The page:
NFL's Red Zone Package: Not Your Average Money Grab
By Stan "The Fan" Charles
In promoting its Red Zone TV package, the NFL, by way of its burgeoning powerhouse NFL Network, proclaims: "Your Sundays will never be the same."
Well, as much money as the NFL's broadcasting partners have been paying for close to 50 years now, shouldn't those partners be screaming from on high: "What's wrong with the way Sundays were?"
From what this observer can see, the only thing wrong from the NFL's perspective with "Sundays the way they once were" is the suckers (read: fans) at home are forced to watch and digest entire football games -- and watch those games on the networks paying billions of dollars to the league to gain access to viewers' eyes, ears and pocketbooks.
The current contracts the NFL has with its network partners running through 2011 read like this: NBC pays $3.6 billion, CBS pays $3.73 billion and Fox pays a cool $4.27 billion. When adding in ESPN's $8.8 billion through 2013, the NFL's TV haul totals more than $20 billion.
Lest anyone think the violins should be pulled out for the networks, especially considering they will pay the NFL for the rights to these games even if the games are not played in 2011, the folks at NBC are paying 10 p.m.-loser Jay Leno $25 million a year and Meredith Viera $11 million. Also, CBS pays the spectacularly-unwatchable Katie Couric $15 million annually and Charlie Sheen $1.25 million per episode for "Two And A Half Men."
But getting back to the Red Zone for a hot second. What do these same networks that fork over $20 billion-plus get back for these monstrous sums of money? Well, they used to get the NFL games, perhaps the greatest delivery system to specific male demographics on network television. Now? They get something vastly different.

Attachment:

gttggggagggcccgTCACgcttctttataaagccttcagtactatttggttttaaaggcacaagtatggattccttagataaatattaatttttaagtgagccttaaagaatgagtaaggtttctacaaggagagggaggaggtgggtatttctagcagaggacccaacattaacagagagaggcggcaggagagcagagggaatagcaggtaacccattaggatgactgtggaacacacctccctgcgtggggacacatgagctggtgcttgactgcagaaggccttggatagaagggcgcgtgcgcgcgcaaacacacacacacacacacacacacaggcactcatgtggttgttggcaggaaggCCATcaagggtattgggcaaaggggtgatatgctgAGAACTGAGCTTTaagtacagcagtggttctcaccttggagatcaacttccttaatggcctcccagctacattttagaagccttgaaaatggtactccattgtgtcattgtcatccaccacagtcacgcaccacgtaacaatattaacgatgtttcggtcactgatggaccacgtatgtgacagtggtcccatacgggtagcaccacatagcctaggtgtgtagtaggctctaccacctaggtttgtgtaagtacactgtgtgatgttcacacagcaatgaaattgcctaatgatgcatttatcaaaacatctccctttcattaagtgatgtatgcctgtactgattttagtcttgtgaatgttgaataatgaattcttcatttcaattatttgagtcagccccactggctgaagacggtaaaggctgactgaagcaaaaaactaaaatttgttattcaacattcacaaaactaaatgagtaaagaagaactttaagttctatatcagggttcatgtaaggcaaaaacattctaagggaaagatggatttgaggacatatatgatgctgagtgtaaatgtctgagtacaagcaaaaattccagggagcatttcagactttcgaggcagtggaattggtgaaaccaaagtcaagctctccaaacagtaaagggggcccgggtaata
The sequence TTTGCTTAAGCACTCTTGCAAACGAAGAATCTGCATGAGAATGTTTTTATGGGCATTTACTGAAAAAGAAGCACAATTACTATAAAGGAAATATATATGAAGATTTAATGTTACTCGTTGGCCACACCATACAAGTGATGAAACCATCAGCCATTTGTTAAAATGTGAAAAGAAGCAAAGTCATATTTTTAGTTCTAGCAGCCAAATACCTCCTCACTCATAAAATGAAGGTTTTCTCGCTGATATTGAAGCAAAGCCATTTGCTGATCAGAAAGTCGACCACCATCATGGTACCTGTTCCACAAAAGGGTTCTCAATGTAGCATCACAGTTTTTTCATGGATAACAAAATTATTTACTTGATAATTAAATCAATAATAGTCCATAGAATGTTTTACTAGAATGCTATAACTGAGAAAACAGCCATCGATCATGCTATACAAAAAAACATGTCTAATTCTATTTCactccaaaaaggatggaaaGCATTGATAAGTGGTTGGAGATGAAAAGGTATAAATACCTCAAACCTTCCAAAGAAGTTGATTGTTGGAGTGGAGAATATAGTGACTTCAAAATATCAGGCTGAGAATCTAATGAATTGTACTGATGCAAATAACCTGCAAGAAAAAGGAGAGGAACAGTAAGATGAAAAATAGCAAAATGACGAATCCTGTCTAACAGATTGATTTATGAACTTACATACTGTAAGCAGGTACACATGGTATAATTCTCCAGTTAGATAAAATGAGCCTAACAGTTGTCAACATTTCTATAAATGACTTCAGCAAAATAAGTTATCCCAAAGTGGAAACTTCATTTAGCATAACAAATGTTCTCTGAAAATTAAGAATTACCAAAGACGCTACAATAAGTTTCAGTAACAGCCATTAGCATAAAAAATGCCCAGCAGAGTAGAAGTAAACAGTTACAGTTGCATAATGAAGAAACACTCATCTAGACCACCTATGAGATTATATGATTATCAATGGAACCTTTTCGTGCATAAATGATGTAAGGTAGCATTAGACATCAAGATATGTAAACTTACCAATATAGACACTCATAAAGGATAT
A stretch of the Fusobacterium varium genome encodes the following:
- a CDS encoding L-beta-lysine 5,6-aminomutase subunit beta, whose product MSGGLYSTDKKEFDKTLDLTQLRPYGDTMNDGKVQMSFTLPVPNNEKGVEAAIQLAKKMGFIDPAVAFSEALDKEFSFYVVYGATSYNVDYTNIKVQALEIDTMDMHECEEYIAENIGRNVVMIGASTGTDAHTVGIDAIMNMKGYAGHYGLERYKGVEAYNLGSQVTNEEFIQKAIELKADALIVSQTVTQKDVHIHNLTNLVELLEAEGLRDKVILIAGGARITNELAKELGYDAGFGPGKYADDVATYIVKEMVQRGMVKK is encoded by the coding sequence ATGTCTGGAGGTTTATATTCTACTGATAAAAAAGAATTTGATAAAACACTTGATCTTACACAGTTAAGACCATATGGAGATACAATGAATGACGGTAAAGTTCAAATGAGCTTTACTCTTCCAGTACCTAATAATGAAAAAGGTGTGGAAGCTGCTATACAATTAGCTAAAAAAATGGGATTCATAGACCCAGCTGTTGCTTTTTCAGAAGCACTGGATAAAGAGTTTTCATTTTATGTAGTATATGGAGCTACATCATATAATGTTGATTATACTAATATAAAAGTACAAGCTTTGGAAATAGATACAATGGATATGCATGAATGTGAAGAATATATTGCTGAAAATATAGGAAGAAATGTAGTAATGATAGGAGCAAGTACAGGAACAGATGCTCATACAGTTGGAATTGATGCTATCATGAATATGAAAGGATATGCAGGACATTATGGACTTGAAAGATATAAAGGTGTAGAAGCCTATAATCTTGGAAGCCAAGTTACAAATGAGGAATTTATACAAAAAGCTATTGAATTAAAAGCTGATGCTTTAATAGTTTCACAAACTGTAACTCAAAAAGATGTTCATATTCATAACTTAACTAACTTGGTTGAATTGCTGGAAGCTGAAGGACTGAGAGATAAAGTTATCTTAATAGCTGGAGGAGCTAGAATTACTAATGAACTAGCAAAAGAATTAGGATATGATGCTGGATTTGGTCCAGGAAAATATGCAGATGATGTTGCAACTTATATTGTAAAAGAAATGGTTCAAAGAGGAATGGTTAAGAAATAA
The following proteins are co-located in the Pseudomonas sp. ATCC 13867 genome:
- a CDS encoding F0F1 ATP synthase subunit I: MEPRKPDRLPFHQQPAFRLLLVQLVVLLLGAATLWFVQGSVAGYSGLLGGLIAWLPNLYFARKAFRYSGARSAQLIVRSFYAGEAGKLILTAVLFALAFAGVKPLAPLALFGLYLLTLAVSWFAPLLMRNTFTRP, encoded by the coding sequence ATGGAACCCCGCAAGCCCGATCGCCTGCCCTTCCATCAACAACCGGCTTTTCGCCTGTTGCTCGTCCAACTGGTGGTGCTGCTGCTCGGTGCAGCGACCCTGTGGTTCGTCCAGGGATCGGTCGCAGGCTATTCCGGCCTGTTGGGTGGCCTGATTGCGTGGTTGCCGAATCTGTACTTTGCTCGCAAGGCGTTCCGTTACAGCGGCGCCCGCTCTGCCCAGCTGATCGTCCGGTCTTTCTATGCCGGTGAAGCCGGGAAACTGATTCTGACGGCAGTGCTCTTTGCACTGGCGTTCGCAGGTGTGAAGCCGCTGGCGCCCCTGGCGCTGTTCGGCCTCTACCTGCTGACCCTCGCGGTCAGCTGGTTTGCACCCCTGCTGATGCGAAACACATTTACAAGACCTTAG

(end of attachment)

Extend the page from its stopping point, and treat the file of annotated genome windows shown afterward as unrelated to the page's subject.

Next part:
The networks without N-F-L in their call letters get a product the league deems no longer good enough, not action-packed enough, not injected-into-your-veins-fast-enough football.
How else can someone take the statement, "your Sundays will never be the same" but to mean, "What's over there is old-fashioned football, not really worth your time anymore? Games only matter when a team gets to the 20-yard line."
In 10 years, maybe they can name the area inside the 5-yard line the "Gold Zone" and create a network that gives fans action there even faster.
The NFL is ultimately telling every fan who doesn't bet on games or own a fantasy team: the game of football between the 20-yard lines isn't very interesting.
The NFL makes this big pretense of being above the gambling fray. But the Red Zone is exposing watching an entire NFL game to be like a night with Lady Gaga, not as exciting as it might sound.
The NFL's delivery system always has and always will be part and parcel of the action it delivers to bettors. Bet in a $100 block pool, wager in a suicide pool, be a member of a fantasy league or a members-only betting club -- slice it and dice it any way you want, the action is in the action.
Yet for one who sees all of this clearly, it feels like the proverbial falling tree in the forest with no one around. My sound doesn't seem to permeate the league's rather thick walls.
Perhaps NFL Players Association president DeMaurice Smith has it all wrong in his negotiations with the league. The NFL owners are pushing 18 games claiming the public doesn't want four preseason games, and the extra revenue from two more regular seasons will be enough to have the players' take stay the same or even increase.
Perhaps Smith could argue teams play entire Red Zone games. Forget all this stuff in between. Let's just get it all out of the way, play the games with each team getting a set number of possessions in the red zone.
Can you imagine how many fewer concussions there would be? How many fewer torn ACLs and MCLs there would be? And with fans trained to have even shorter attention spans, the NFL could increase the schedule to 25-30 Red Zone games. And that could lead to 50-60 Gold Zone Games.
The possibilities are endless.
Issue 153: September 2010